Go back a decade or so and every property investor seemed to be looking at property abroad, with property in countries like France, Spain, Cyprus and even Bulgaria all coming into the investment spotlight. In the recession overseas investing slowed to a trickle. However, now that the economic situation here is quite different it seems a good time to looks at the pros and cons of investing in Europe.

Firstly, here are some overriding factors to consider before investing in a property abroad:

* The pound is currently very strong against the euro – approximately a third stronger than just four years ago – making European property look very tempting to UK buyers. However, it doesn’t necessarily mean there is value to be had.

* Prices in most European countries are still below their 2008 peak, in some cases well below. It’s difficult to see them falling further and the only way could be up. But who knows?

* The UK and the EU membership. What will happen to your investment if the UK leaves the EU …. or just as a result of the uncertainty? It’s a situation which is very hard to call.

* Once your money is in euro-denominated bricks and mortar how safe will it be? (Residents of Greece and Cyprus will no doubt have an opinion on that one.)

If you are interested in investing in European property here are some more issues to consider when looking for a property to buy :

* What’s your objective in buying abroad? Will your property be wholly/partly for your own use, or is it pure investment? Any property bought wholly or even just partly for investment must put investment potential first and foremost.

* Are you looking for capital appreciation? In the pre-recession years most European investors did so in the hope of making a large capital gain in a short period. However, prospects for capital appreciation in many European countries are still very hard to call. It would be advisable to follow expert forecasts and take advice on this.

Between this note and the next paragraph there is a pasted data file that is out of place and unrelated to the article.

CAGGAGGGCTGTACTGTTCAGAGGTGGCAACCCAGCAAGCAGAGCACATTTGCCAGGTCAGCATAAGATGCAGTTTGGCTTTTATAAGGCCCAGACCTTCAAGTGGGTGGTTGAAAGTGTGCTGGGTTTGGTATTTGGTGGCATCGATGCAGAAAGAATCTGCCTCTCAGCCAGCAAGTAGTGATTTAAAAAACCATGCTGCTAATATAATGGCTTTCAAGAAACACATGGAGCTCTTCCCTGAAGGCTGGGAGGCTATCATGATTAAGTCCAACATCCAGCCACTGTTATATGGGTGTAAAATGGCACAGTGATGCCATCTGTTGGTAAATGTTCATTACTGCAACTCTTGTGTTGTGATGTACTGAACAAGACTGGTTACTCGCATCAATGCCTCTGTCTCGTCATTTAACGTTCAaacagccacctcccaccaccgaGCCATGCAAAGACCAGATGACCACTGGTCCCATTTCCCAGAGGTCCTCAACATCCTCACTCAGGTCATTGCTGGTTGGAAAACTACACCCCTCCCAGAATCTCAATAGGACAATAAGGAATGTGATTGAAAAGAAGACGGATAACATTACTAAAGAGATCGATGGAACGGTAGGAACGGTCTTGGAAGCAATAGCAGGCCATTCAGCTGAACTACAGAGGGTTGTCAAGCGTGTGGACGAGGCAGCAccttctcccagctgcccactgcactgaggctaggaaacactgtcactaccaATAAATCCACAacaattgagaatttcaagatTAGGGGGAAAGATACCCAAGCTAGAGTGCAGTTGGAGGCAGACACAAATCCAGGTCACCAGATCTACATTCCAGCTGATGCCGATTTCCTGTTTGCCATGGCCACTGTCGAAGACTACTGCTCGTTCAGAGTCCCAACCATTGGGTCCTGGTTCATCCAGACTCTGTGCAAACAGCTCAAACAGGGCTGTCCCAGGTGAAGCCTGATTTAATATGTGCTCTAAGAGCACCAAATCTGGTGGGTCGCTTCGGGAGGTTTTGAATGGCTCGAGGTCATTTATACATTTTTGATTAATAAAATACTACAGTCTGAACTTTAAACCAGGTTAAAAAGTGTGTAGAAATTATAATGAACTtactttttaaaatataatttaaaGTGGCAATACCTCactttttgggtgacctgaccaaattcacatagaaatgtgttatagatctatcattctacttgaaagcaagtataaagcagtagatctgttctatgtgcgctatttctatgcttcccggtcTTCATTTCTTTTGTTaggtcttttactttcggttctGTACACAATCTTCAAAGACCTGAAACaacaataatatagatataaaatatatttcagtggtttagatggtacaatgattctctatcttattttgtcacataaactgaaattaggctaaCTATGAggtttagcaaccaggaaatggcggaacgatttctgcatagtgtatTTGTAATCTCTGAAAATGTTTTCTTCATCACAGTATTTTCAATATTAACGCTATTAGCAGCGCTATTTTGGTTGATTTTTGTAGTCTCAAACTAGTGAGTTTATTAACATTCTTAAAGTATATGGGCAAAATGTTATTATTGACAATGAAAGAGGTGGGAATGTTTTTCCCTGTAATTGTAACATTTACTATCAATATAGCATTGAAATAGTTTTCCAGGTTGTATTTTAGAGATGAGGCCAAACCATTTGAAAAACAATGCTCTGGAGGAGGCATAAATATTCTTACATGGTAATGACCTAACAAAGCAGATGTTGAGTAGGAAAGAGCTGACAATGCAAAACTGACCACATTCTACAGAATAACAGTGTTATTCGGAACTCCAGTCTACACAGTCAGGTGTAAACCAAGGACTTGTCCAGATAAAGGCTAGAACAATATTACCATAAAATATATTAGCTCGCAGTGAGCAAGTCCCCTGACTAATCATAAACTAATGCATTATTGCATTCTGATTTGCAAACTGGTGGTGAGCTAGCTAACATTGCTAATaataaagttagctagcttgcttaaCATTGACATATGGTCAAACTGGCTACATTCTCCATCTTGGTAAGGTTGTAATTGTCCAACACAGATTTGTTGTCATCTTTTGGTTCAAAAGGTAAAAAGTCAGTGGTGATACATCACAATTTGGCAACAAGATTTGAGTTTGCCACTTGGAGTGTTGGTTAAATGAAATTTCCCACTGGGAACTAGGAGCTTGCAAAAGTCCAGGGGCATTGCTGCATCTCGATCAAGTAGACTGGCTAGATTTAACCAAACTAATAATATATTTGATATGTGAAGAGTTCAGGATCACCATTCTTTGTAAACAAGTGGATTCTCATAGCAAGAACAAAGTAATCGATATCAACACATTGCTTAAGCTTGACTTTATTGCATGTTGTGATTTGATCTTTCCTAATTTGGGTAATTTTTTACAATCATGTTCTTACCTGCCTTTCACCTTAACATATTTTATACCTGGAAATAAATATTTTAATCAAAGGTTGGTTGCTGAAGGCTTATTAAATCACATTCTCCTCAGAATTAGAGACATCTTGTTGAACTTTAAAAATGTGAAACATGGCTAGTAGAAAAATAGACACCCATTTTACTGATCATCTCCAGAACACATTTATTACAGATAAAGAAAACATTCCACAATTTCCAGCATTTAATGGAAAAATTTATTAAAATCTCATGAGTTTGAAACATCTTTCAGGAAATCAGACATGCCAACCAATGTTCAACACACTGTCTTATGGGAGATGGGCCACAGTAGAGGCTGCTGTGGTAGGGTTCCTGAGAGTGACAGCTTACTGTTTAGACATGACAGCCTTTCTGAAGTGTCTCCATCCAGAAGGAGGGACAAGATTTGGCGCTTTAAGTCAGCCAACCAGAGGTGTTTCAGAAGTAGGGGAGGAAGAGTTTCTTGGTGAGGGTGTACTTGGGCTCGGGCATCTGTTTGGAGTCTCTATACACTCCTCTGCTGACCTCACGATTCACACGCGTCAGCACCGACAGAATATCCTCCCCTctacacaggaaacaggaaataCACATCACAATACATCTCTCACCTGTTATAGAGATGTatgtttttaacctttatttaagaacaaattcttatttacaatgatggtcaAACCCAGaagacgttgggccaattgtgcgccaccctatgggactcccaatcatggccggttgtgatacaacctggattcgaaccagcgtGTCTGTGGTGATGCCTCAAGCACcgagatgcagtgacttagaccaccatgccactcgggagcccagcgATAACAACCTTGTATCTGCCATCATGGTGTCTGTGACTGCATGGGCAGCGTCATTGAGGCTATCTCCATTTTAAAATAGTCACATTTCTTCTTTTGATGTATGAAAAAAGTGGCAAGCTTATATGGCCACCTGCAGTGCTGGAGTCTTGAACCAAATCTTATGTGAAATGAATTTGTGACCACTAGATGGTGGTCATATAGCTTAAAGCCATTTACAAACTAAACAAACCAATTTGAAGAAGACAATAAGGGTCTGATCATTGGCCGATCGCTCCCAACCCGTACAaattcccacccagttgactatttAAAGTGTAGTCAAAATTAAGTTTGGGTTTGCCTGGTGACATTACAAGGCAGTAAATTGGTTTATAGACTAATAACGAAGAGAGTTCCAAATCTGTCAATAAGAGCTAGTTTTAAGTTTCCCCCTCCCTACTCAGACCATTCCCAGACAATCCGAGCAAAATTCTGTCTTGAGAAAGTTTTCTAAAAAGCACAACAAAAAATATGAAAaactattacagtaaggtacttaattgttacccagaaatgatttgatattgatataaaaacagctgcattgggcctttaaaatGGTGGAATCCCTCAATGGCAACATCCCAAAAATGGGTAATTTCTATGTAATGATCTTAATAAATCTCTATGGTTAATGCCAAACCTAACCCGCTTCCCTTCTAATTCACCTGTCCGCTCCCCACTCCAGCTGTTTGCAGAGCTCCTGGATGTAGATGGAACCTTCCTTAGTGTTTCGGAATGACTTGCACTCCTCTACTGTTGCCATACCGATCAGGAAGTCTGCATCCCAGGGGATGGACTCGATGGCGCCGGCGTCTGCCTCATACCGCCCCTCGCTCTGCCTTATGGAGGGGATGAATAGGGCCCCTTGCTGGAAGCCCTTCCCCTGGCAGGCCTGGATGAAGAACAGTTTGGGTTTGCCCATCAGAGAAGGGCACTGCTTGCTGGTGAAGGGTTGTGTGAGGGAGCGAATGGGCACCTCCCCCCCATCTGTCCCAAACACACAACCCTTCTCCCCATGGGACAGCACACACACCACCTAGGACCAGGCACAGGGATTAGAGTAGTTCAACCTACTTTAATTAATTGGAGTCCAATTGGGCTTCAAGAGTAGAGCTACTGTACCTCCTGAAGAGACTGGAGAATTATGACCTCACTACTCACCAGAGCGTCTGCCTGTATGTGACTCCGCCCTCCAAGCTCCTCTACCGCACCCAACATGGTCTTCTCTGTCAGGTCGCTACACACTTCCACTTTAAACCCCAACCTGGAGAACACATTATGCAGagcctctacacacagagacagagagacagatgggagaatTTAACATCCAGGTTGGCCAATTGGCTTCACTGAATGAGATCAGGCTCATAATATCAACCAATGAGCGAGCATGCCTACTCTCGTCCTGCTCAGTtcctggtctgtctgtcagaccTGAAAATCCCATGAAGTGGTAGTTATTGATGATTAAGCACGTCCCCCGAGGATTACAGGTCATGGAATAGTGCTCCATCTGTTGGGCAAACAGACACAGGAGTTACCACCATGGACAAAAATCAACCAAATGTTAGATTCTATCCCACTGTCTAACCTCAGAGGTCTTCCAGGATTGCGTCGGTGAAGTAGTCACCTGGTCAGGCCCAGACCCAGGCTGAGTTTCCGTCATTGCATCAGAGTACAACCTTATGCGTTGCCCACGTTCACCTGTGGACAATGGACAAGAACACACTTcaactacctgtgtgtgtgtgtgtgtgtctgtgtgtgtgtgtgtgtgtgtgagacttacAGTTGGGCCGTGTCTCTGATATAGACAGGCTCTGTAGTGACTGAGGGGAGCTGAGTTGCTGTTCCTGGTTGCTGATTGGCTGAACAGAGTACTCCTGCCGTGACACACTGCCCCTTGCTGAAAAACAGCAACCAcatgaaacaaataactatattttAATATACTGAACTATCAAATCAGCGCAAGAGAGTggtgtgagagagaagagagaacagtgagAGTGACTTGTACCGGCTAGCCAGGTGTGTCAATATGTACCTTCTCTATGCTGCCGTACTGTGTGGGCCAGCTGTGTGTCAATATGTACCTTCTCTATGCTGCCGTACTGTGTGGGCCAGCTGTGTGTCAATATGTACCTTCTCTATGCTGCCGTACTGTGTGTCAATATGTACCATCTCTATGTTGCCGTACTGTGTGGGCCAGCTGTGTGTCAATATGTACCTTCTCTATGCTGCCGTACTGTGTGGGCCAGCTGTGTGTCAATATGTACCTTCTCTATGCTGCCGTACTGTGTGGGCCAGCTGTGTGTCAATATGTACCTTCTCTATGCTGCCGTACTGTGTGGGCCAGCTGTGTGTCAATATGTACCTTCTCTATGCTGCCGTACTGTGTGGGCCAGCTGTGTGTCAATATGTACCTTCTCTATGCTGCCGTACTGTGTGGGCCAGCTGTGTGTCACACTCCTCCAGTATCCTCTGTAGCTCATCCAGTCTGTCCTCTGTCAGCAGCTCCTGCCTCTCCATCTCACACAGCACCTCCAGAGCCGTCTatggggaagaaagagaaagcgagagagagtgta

* Holiday rental or residential rental? Holiday accommodation usually offers higher yields but the season in most places is short and varies depending on location. Residential yields are usually lower but rental demand in many cities is strong and consistent and supply is limited, so prospects for price rises are better.

* If investing in overseas holiday property, what will demand be like for your property? The tourist trade can be fickle. Where are holidaymakers going right now? What are occupancy rates like in that area?

Location, location, location is just as important for a holiday property as a residential property. Except that holidaymakers look for proximity to an airport and proximity to the beach (or ski slopes). These factors are paramount when it comes to lettability.

* It usually pays to invest in quality. Whether city or seaside, good quality properties in sought after, well established locations usually hold their value in the bad times and appreciate in value fastest in the good times. Lower quality, poorly located developments (on the fringes of a resort or a so-called up-and-coming area) usually lose value fastest and can be difficult to let and resell when times are tough.

* What’s your exit strategy? If and when you wish to sell your foreign property to whom will it sell, and how easy/difficult will it be? To other foreign investors/holidaymakers – or into the local market? In some European locations local buyers are in short supply and do not have ready access to finance, which could make it difficult to realise your investment.

The same principles apply to investing in European property as with investing in any property: Know what your investment objectives are, do painstaking research and take expert advice where you need it.